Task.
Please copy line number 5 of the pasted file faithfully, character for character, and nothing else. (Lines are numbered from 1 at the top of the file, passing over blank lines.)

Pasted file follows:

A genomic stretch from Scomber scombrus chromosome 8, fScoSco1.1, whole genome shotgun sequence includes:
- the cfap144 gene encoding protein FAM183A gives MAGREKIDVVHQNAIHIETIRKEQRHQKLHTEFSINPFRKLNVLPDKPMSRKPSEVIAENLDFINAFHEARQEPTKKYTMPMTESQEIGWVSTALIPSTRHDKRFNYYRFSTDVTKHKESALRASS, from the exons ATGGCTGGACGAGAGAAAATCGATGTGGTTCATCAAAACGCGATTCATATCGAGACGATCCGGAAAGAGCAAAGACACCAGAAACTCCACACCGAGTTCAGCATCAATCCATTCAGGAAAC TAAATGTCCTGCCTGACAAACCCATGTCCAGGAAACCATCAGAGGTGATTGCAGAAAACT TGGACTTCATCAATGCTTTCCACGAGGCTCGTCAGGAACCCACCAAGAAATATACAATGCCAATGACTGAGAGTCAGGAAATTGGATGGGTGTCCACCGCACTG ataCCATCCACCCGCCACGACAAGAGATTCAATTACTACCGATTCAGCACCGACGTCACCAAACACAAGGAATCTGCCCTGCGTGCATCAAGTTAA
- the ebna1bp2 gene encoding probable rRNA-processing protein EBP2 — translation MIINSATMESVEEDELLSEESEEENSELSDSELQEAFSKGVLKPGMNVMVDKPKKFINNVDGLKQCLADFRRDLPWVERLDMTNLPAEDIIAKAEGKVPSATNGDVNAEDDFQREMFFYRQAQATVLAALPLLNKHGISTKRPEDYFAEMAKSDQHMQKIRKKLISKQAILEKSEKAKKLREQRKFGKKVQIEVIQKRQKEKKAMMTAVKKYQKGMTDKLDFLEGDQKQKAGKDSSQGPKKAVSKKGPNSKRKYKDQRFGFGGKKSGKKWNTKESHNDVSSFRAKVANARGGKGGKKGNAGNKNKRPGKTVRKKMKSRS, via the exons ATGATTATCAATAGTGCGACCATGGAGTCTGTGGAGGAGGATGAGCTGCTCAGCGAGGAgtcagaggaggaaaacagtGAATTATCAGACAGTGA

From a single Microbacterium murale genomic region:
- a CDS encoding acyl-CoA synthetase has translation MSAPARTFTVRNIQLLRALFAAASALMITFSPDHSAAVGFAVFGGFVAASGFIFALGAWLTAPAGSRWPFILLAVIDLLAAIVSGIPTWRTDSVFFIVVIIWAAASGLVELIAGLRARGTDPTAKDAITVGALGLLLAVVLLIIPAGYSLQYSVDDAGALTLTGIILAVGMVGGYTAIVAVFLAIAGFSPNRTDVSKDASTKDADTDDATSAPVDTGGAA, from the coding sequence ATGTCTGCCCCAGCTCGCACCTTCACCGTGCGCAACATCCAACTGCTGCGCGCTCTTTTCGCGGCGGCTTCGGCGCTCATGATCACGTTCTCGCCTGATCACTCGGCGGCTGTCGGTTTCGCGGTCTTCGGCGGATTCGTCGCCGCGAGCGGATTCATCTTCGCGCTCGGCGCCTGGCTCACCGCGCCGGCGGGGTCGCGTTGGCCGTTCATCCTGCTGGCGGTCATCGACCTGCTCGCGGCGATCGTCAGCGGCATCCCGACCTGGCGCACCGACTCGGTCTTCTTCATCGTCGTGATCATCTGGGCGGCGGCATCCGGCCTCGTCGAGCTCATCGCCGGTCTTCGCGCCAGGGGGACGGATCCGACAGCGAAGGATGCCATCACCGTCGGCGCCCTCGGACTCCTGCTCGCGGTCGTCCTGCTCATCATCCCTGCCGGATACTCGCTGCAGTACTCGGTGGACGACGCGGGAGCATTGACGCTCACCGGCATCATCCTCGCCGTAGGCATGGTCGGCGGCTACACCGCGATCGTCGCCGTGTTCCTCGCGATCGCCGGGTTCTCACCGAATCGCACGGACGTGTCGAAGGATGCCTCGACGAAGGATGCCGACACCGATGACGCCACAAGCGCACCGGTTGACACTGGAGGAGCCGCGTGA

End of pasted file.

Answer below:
- a CDS encoding acyl-CoA synthetase has translation MSAPARTFTVRNIQLLRALFAAASALMITFSPDHSAAVGFAVFGGFVAASGFIFALGAWLTAPAGSRWPFILLAVIDLLAAIVSGIPTWRTDSVFFIVVIIWAAASGLVELIAGLRARGTDPTAKDAITVGALGLLLAVVLLIIPAGYSLQYSVDDAGALTLTGIILAVGMVGGYTAIVAVFLAIAGFSPNRTDVSKDASTKDADTDDATSAPVDTGGAA, from the coding sequence ATGTCTGCCCCAGCTCGCACCTTCACCGTGCGCAACATCCAACTGCTGCGCGCTCTTTTCGCGGCGGCTTCGGCGCTCATGATCACGTTCTCGCCTGATCACTCGGCGGCTGTCGGTTTCGCGGTCTTCGGCGGATTCGTCGCCGCGAGCGGATTCATCTTCGCGCTCGGCGCCTGGCTCACCGCGCCGGCGGGGTCGCGTTGGCCGTTCATCCTGCTGGCGGTCATCGACCTGCTCGCGGCGATCGTCAGCGGCATCCCGACCTGGCGCACCGACTCGGTCTTCTTCATCGTCGTGATCATCTGGGCGGCGGCATCCGGCCTCGTCGAGCTCATCGCCGGTCTTCGCGCCAGGGGGACGGATCCGACAGCGAAGGATGCCATCACCGTCGGCGCCCTCGGACTCCTGCTCGCGGTCGTCCTGCTCATCATCCCTGCCGGATACTCGCTGCAGTACTCGGTGGACGACGCGGGAGCATTGACGCTCACCGGCATCATCCTCGCCGTAGGCATGGTCGGCGGCTACACCGCGATCGTCGCCGTGTTCCTCGCGATCGCCGGGTTCTCACCGAATCGCACGGACGTGTCGAAGGATGCCTCGACGAAGGATGCCGACACCGATGACGCCACAAGCGCACCGGTTGACACTGGAGGAGCCGCGTGA